“You dumb bitch, I work twelve miles in the opposite direction from that shithole newspaper,” he said, as if he’d explained this to her a thousand times.
Bewildered, she’d stumbled backward into her porcelain vase. Her vase; the one thing of sentimental value the burglar hadn’t taken. The vase crashed to the floor and shattered.
At the sound of the glass breaking, Patrick hit Susan again, hard enough to knock her to the floor.
“Look what your dumb ass did now! Broke my vase! Clean that shit up!” he said, panting with rage.
Susan was paralyzed with shock. Patrick stormed over to where she sat sprawled on the floor and drew back his hand. This time, he did not strike Susan. He grabbed the table on which the vase sat moments before and smashed it on the floor. Splintered wood and metal screws flew in all directions. One piece hit Susan in the head, breaking her frozen trance. She crawled to the doorway of the kitchen and used the doorframe to pull herself off the ground. She didn’t dare to glance over her shoulder to see if Patrick had followed her to continue his rampage until she was on her feet. He hadn’t.
She limped to the pantry, where they kept the broom and mop. She slowly grabbed the broom and, acting on her autopilot function, went back into the den to clean up the broken glass. Patrick was nowhere in sight. While she cleaned, Susan tried in vain to understand everything that happened. Her face ached. Her heart was racing. She and Patrick never fought, let alone got violent with each other. Nothing made any sense.
She swept up the shattered porcelain and disposed of it before her fiancé returned. She didn’t know what to think. Her mind was still reeling and in a state of disbelief. More than anything, she wanted to believe that he wouldn’t hit her again. But then, before that morning, she would have never believed him capable of hitting her at all. None of the past half hour made any sense to her.
She might have believed she was dreaming, but when she touched her hand to her mouth again, there was still the fresh, damp blood. She returned the broom to the pantry, glancing out the kitchen window as she passed. She noticed that Patrick’s car was gone. She hadn’t heard him leave, but she was glad he did. She climbed the stairs to the bedroom she shared with Patrick and collapsed on the bed. Only then did she allow herself to cry.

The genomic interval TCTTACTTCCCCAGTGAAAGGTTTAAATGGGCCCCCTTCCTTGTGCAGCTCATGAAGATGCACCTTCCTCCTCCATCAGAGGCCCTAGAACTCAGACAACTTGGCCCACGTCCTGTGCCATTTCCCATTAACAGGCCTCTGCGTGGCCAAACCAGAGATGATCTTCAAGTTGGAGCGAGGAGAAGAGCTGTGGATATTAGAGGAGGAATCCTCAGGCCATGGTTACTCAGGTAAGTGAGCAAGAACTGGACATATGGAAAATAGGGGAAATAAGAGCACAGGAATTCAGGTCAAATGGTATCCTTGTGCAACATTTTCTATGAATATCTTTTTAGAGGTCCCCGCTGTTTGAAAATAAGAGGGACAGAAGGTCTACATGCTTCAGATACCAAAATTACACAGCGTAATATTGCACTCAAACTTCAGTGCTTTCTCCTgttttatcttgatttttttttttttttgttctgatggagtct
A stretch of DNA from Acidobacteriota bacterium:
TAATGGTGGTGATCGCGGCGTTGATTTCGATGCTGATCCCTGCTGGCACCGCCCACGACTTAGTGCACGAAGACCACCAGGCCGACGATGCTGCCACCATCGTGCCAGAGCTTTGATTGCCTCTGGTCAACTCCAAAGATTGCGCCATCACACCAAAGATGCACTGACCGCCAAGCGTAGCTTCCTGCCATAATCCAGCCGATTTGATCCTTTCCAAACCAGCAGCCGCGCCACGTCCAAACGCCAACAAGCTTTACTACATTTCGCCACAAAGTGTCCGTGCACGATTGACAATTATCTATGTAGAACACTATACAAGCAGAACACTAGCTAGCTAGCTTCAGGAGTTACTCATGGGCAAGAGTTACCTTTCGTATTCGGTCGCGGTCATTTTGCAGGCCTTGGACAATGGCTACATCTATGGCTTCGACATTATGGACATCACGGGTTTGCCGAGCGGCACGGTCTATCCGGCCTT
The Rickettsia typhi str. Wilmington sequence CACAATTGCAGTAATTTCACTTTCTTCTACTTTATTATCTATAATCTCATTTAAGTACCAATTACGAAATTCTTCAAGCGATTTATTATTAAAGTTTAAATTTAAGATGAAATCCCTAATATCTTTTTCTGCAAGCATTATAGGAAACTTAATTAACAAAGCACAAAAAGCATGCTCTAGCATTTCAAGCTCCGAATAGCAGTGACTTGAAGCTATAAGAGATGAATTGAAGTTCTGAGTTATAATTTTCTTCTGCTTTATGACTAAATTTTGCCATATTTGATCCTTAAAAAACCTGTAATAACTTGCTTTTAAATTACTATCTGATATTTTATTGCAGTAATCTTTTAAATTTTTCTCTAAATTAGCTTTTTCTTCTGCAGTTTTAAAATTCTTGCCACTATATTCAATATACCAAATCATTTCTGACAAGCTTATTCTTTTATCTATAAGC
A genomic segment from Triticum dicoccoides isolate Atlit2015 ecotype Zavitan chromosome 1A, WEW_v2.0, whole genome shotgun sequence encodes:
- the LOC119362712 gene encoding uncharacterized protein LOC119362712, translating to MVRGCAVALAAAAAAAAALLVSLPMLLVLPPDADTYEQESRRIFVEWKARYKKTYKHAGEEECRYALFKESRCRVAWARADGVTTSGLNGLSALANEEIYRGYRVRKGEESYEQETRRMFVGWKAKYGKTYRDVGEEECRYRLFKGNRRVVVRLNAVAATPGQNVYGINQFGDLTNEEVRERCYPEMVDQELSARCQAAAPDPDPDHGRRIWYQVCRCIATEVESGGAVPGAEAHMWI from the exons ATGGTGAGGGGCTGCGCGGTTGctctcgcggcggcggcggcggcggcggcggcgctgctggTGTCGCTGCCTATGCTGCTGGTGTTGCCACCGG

A gentle hand stroking her hair woke Susan. For a moment, the awful fight slipped her groggy mind. She rolled over and tried to smile at Patrick, but a sharp pain shot through her lips and cheeks. All at once, she remembered what had transpired a few hours earlier. She sat up and scooted away from her fiancé’s touch as the memory returned, instinctively covering her wounded face with her hand.
When she could bring herself to meet his gaze, she noticed that Patrick’s face was wet. Susan resisted the urge to reach out and comfort the man she loved. She continued watching him in wary silence. Patrick offered a sick smile.
“I can’t imagine what you must be thinking right now, and—” he said, his voice breaking. He cleared his throat. “—and I don’t even know where to begin apologizing…” He began sobbing, a terrible, guttural sound that pulled at Susan’s heart. This time, she moved closer to Patrick and placed her trembling hand tentatively over his. She wasn’t angry; she still didn’t understand enough of what had happened to know how she should feel. At present, she only knew that her face throbbed, and her fiancé’s heart seemed to be breaking. These problems, at least, she could comprehend and fix. At last, he looked up from his lap with red, damp eyes.
“I messed up this morning.” he began. Through his tears, it sounded more like ‘I best ub dis bornhing.’ He snorted, swallowing a throatful of mucus before continuing. “Understatement of the century. What I mean is that I messed up by making a drink early this morning. It was strong, but I decided to make another one anyway. That one was stronger still, and… before I knew it, I was hopping mad at nothing and ready to fight. You got caught in that crossfire, and…” another avalanche of tears interrupted him.
Susan patted his hand and let him cry for a few minutes.
“Patrick, you don’t need to explain—” she said, marveling at the words as they came out. He damned sure does, said a muffled voice in the back of her mind. As if he heard it, too, Patrick held up his free hand.
“Yes, baby, I really do,” he said. “Not that there is ever any excuse good enough for what I did, you at least deserve to know that it was not your fault. I mean, you know I’ve never been much of a drinker, so I dunno what the hell possessed me to drink that much. I don’t even know why I thought drinking at 8 a.m. was a good idea.” He shook his head slowly, as though he hadn’t realized the insanity of his actions and behavior until he said it all out loud.
Susan nodded, remaining quiet. Part of her wanted him to get it all off his chest so he’d feel better. Another foreign, bitter part waited, hungry for his imminent apology. She smiled as warmly as her sore face allowed to encourage Patrick to continue talking. He saw her pained attempt and his lip trembled.
“Christ… look what I did to you,” he said, gasping. He bolted to the connected bathroom. Susan heard cabinet doors opening and closing, then the sound of water running. He sat back down on the bed, right next to Susan now. With slow, deliberate movements, he lifted a damp white washcloth and gently dabbed at the corner of Susan’s mouth. She recoiled, and Patrick bit his lip to control a fresh flood of tears. He took a deep breath and continued caressing her face with the cloth. The cold water dripping off the washcloth felt like heaven. Susan relaxed.
As he worked, Patrick continued his speech, his voice steadier than before.
“Like I said, there is nothing at all that offers a viable excuse or explanation for what I did to you, but I really am sorry. Baby, I love you more than anything in this world, and I would never do anything to hurt you, especially not on purpose.” He chuckled. “But then, isn’t that what every wifebeater in the world says?” He paused to brush a strand of hair from Susan’s forehead. He examined her clean wounds and frowned.